What a difference a week — and one west coast trip — can make.
After a thrilling series victory over the Chicago Cubs in D.C. 10 days ago, the Nationals were riding high as they headed to the left coast for a crucial 10-game road swing. And with back-to-back wins in San Diego to kick things off, it looked like they were poised to pad their lead in the NL East.
But after Friday night’s 5-3 loss to the Milwaukee Brewers, Washington suddenly finds itself in a season-worst six-game losing skid. During the funk, it seems there's been a constant theme: the offense hasn't produced in big spots, the pitching has been ordinary and the defense has faltered at the most inopportune times.
So with that, let's look back at at the Nats' latest setback:
Scherzer bit by the home run...again: The $210 million ace served up a bit of a mixed bag on Friday night. While Max Scherzer may have notched double-digit strikeouts for third consecutive outing and the sixth time this season, his home run issue still reared its ugly head once again. He allowed the game-tying long ball to Keon Broxton in the fifth inning, and in the following frame gave up the go-ahead two-run shot to Kirk Nieuwenhuis that would put the Brew Crew up for good. In all, he allowed five earned runs on five hits over six laborious innings, throwing 117 pitches.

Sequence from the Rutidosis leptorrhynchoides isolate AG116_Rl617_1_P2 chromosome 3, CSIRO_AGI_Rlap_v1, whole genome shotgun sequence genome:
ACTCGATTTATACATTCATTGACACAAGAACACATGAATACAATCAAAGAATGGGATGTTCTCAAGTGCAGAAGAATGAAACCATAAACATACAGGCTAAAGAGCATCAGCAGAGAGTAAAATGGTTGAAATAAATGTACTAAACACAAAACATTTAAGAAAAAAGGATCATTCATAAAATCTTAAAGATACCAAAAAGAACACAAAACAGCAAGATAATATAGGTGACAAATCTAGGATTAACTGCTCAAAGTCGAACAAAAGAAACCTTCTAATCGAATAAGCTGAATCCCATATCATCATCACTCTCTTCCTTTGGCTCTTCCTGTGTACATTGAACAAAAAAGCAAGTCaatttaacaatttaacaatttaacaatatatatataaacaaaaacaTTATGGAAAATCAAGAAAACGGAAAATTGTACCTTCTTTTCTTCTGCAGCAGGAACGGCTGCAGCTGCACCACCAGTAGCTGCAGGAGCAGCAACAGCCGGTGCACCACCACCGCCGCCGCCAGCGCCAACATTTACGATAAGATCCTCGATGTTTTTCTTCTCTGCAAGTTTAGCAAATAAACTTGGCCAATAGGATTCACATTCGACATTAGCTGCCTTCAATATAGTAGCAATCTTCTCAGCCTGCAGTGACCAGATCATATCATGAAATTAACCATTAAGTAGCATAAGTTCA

Including Friday night's start, Scherzer has allowed 20 home runs in 2016— the most of any pitcher in the big leagues. He’s never yielded more than 29 in a single season, but if he continues at this pace, it looks like that could change pretty soon. Augment his long ball woes that with an uncharacteristically high walk total (he's six away from matching his 2015 mark), and it'd be hard not to acknowledge that it's been a bizarre year thus far for one of the top right-handed starters in the game.
Offense can't come through late: The Nats' offense continues to scuffle at the worst times, and Friday performance was especially disappointing. Sure, Washington plated three runs in the third inning to go up 3-2, but it couldn't get the big hit it needed late in the game. With the bases loaded and down 5-3 in the top of the eighth inning, the Nats failed to capitalize after a strikeout by Danny Espinosa and a pop out by Clint Robinson ended the most promising rally of the night. The Nats stranded a total of 11 base runners and struck out 16 times.
Ramos posts another big game: Is it possible that the Nats might have a new batting average leader by the time they return home? With the way Wilson Ramos is swinging it lately, that’s definitely within the realm of possibility. The catcher continued his bid for his first career All-Star nod on Friday night with a four-hit effort to raise his average to .341, just eight points behind Daniel Murphy's NL-leading mark of .349. With free agency looming after the season, the 28-year-old sure picked a good time to be on pace to set career-highs in home runs, RBI and walks. Perhaps LASIK has its new pitchman, yeah?